On behalf of David Lindsey, Attorney at Law posted in Computer Crimes on Thursday, October 6, 2011.
Emailing your attorney from a work email address may not be a good idea, according to a recent ethics opinion from the American Bar Association. In a recent interview on NPR, legal ethics expert Diane Karpman outlined the conflicts between attorney-client privilege and an employer’s expectation of access to their employees’ correspondence.
“Clients have an amazing privilege in the United States that anything they tell their lawyer will forever remain confidential. But they cannot be cavalier or casual with that amazing privilege. So, say if you were in Yankee Stadium and you had a talk with your lawyer, and everyone is listening in. Well, then you couldn’t claim privilege because you didn’t have an expectation of confidentiality. And that is the basis of the privileges that you expected, or you believed it would be privileged.”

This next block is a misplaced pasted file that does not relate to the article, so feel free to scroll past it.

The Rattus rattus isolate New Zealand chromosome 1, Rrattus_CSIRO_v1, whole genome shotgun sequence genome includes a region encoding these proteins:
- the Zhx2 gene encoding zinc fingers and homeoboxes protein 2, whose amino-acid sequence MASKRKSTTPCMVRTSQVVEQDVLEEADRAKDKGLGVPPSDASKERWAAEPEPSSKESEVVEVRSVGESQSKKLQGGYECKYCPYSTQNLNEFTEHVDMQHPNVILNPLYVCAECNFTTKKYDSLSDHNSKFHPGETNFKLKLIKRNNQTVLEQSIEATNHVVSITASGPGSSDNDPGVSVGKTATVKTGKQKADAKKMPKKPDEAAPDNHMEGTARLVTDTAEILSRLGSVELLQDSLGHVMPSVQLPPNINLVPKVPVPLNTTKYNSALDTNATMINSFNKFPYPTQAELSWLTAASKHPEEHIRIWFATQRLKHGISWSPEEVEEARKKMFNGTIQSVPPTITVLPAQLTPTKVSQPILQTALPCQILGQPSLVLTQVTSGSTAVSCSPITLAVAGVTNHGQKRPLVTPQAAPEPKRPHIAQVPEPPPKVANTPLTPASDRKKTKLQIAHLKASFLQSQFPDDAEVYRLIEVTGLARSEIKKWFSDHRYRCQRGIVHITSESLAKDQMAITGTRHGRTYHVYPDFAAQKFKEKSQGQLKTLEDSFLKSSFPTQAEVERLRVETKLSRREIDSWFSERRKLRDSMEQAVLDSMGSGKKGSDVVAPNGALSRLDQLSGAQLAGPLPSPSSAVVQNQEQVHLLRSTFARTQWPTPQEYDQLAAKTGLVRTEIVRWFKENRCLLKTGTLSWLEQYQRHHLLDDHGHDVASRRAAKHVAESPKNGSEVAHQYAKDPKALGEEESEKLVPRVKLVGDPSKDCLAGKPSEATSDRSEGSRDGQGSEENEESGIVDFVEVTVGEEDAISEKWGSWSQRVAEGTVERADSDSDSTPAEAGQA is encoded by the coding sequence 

Using an account owned and managed by an employer leaves the client vulnerable, according to Karpman. The employer may obtain any communication between the client and the attorney done through such an account, and courts have been allowing the communication into evidence. In cases where an employee uses a private account, such as Gmail or Yahoo, but accesses it on company-owned equipment, the courts are carefully assessing various factors, such as who owns the server. Since an employer would not be expected to know an employee’s account information and passwords on a privately held account, that communication would be more difficult to get admitted into evidence.
Karpman recommends caution when communicating with your attorney from your place of work, especially when company policy stipulates that employee emails are not confidential. “With all the warnings that you got, it was almost as if you were consulting with your lawyer in the employee lunchroom over a microphone, in a loud voice, with the door wide open.”